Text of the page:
Through this point and up through mile eight, I’d maintained around a 7:55 pace. The mile markers seemed slightly off so I relied on clock time and effort to keep the pace consistent. I saw so many other friends in this section of the race, and everyone was all smiles and cheering for each other. How could you not be? It was a gorgeous day, a great course, and our community rocks. If you live within a reasonable distance from me, I highly recommend coming to run this race next year. The Lehigh Valley is a great place to be a runner, and the St. Luke’s half  has been around for over 30 years. It’s a great place to be.

We entered the Parkway, and Emily came running up next to me! I knew she was trying to run somewhere in the 1:45 range but had a more casual approach to training this year. She was running with her fiance and looked great. They ran with Z for awhile, and were a little ahead of me through some sections in the Parkway. Once we crossed over the red covered bridge, there was still a few more Parkway miles left to go. That’s when the struggle seems to hit most runners. Z was feeling good and took off here, and Emily fell a little behind. I had a few runners from my original pack with me, but picked up a few new ones along the way. It was through this section that I began averaging a true 8 minute mile – some were even slower, 8:08ish pace – to try to keep the group together through the hills.

A local runner that I’d never met before, Nanette, caught me towards the end of the Parkway. I recognized her name because she works with my old coach, Kenrick. She had a tough winter and had the goal of 1:45 for the day even though she’s run faster half marathons before, so she stuck with me for a few miles. Around mile 11, most of the runners I began with had either fallen ahead of me or slightly behind me. I maintained an 8 minute mile pace and tried to motivate whatever runner’s were in my general area.


Chris G. gave our pace team the task of coming in around 30 seconds under goal, and I came in at 1:44:39 according to my gun time, but 1:44:22 according to my chip time. It was about eight seconds fast, but I didn’t seem to have anyone upset with me. Many runners came up and thanked me and told me that they had a great race. Both Emily, her fiance and Nanette ran 1:44:55, which was exciting.  Another local runner, Beth, sought me out after and said she made it her goal to keep me in her sights and finished in 1:46 – a PR! That made my day.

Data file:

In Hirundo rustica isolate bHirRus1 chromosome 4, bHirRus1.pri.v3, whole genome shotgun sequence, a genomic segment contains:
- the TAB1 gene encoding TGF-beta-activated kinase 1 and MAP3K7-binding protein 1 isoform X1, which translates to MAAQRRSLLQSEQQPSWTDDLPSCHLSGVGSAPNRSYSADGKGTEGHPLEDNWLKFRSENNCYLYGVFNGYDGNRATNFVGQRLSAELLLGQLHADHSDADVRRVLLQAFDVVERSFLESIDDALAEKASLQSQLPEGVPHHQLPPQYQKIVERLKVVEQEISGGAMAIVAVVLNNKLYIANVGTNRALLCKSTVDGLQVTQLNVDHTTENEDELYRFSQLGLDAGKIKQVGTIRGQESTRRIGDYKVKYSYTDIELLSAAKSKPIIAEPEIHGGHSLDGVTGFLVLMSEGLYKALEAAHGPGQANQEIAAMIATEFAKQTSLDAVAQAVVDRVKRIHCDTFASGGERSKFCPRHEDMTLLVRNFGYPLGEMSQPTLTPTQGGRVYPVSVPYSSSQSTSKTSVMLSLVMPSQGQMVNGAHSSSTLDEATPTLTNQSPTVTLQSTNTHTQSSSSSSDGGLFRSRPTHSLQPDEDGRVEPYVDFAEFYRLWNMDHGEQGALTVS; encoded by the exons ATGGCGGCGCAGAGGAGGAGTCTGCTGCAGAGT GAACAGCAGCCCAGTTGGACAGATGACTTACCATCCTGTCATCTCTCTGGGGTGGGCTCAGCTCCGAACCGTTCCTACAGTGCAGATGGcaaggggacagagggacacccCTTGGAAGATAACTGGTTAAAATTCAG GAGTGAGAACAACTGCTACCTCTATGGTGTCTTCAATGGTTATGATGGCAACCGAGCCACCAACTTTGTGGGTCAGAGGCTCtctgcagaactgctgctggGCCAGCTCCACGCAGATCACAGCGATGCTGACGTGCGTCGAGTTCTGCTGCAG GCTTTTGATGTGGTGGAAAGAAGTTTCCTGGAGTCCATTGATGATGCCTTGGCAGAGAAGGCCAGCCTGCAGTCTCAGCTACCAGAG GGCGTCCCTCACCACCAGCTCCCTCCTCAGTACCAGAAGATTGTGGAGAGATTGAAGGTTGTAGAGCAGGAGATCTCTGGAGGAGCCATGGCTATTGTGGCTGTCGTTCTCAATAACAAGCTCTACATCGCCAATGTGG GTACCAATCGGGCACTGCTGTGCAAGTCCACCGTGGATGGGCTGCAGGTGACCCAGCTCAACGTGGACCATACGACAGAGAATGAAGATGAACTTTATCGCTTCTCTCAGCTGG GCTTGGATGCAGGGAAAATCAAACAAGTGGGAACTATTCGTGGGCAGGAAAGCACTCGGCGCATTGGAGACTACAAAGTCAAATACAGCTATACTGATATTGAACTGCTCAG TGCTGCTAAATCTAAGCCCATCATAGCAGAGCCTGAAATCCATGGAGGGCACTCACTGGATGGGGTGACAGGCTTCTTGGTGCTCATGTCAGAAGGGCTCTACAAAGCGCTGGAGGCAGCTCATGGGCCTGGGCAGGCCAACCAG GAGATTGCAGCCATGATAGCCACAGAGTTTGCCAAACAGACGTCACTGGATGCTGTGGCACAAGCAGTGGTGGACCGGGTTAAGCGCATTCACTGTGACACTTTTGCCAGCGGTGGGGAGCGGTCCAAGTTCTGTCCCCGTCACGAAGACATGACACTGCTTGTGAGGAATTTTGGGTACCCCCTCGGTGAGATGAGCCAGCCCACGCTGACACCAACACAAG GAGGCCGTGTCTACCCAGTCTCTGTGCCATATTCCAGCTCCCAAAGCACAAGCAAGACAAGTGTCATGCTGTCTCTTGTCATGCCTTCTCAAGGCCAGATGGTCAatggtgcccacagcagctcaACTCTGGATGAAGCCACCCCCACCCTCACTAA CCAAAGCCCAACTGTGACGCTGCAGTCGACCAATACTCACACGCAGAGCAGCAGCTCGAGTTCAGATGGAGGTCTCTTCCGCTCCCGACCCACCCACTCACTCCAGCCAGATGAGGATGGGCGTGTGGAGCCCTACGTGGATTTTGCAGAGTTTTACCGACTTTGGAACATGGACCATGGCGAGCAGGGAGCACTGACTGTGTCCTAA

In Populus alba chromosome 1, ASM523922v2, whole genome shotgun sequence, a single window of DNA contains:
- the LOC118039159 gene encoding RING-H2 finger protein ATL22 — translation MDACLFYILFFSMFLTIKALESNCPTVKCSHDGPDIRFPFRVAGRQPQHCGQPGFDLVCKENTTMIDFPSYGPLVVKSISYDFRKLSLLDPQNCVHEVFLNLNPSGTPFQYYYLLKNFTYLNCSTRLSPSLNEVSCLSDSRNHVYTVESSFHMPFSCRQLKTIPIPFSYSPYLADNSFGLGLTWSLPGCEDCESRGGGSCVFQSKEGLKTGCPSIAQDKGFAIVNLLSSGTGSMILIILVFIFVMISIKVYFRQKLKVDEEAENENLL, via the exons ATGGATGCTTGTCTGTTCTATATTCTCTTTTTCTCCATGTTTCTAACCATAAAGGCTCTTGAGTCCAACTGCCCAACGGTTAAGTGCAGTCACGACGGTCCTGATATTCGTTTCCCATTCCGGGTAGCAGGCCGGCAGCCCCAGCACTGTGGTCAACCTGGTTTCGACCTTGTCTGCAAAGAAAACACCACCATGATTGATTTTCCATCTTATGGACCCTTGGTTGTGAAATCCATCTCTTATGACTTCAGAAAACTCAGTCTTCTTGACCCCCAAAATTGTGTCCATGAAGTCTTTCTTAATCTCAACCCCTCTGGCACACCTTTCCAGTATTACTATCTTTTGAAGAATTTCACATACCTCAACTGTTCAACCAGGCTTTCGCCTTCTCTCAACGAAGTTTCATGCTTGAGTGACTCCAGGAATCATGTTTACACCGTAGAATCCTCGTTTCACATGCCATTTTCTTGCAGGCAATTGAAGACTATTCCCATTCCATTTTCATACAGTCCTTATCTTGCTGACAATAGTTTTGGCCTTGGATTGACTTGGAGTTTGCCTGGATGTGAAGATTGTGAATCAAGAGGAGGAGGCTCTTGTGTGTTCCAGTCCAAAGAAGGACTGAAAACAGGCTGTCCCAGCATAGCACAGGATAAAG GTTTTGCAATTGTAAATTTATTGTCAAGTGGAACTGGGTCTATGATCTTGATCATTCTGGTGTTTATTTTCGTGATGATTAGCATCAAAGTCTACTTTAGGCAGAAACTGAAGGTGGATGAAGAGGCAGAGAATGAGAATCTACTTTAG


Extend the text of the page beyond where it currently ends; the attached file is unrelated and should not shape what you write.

I truly enjoy being a pacer. You meet so many amazing, strong people and to have the opportunity to watch them achieve their goals is incredible. It’s the most rewarding experience and one of my favorite ways to participate in some of the local races. I love any chance I get to help out our running community. I’ve met some of my closest and best friends through running in the Lehigh Valley, and it’s a joy to watch my friends succeed and help others reach their goals. We are such a supportive group, and everyone is always cheering each other on. Great job to everyone who participated in the race this weekend – it was a spectacular event!

46 Replies to “Race Review: St. Luke’s Half Marathon (1:45 Pacer)”

  1. Hi! Love to read your race recaps because they give me a lot of inspiration! Sounds like a great race. 1:45 is my next goal for the half. I had a disappointing marathon on Sunday, so I’ll be recovering, and pouting, for a little while before I’m back at it!

  2. YES I AM RUNNING St. Luke’s next year!!!!! I totally felt like I was missing out seeing everyone’s pics. I do always lose steam in the Parkway, but for sure love that section. It’s fun ending in the stadium too (after the mean mini hill to get there, haha. The only reason I ever get up that hill is because of all the spectators!!) One of my favorite parts is cheering for friends on the turn a rounds, because you’re right….we are an awesome running community and everyone comes out for St. Luke’s!!!!